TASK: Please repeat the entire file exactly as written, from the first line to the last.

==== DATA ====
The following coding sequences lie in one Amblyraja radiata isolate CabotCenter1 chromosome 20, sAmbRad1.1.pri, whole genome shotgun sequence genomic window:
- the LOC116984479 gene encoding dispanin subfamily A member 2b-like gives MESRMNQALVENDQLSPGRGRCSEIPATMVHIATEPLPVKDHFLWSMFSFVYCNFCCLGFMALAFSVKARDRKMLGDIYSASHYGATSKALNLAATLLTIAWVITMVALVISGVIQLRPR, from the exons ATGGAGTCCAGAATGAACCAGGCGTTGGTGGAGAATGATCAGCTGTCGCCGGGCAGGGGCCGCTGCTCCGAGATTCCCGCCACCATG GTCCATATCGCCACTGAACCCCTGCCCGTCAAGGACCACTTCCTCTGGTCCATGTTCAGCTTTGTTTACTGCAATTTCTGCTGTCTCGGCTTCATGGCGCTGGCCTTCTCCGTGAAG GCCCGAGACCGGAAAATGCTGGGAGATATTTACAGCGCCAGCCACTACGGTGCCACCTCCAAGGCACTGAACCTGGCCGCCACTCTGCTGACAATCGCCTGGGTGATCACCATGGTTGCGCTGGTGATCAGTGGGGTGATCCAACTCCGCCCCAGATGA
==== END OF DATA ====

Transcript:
The following coding sequences lie in one Amblyraja radiata isolate CabotCenter1 chromosome 20, sAmbRad1.1.pri, whole genome shotgun sequence genomic window:
- the LOC116984479 gene encoding dispanin subfamily A member 2b-like gives MESRMNQALVENDQLSPGRGRCSEIPATMVHIATEPLPVKDHFLWSMFSFVYCNFCCLGFMALAFSVKARDRKMLGDIYSASHYGATSKALNLAATLLTIAWVITMVALVISGVIQLRPR, from the exons ATGGAGTCCAGAATGAACCAGGCGTTGGTGGAGAATGATCAGCTGTCGCCGGGCAGGGGCCGCTGCTCCGAGATTCCCGCCACCATG GTCCATATCGCCACTGAACCCCTGCCCGTCAAGGACCACTTCCTCTGGTCCATGTTCAGCTTTGTTTACTGCAATTTCTGCTGTCTCGGCTTCATGGCGCTGGCCTTCTCCGTGAAG GCCCGAGACCGGAAAATGCTGGGAGATATTTACAGCGCCAGCCACTACGGTGCCACCTCCAAGGCACTGAACCTGGCCGCCACTCTGCTGACAATCGCCTGGGTGATCACCATGGTTGCGCTGGTGATCAGTGGGGTGATCCAACTCCGCCCCAGATGA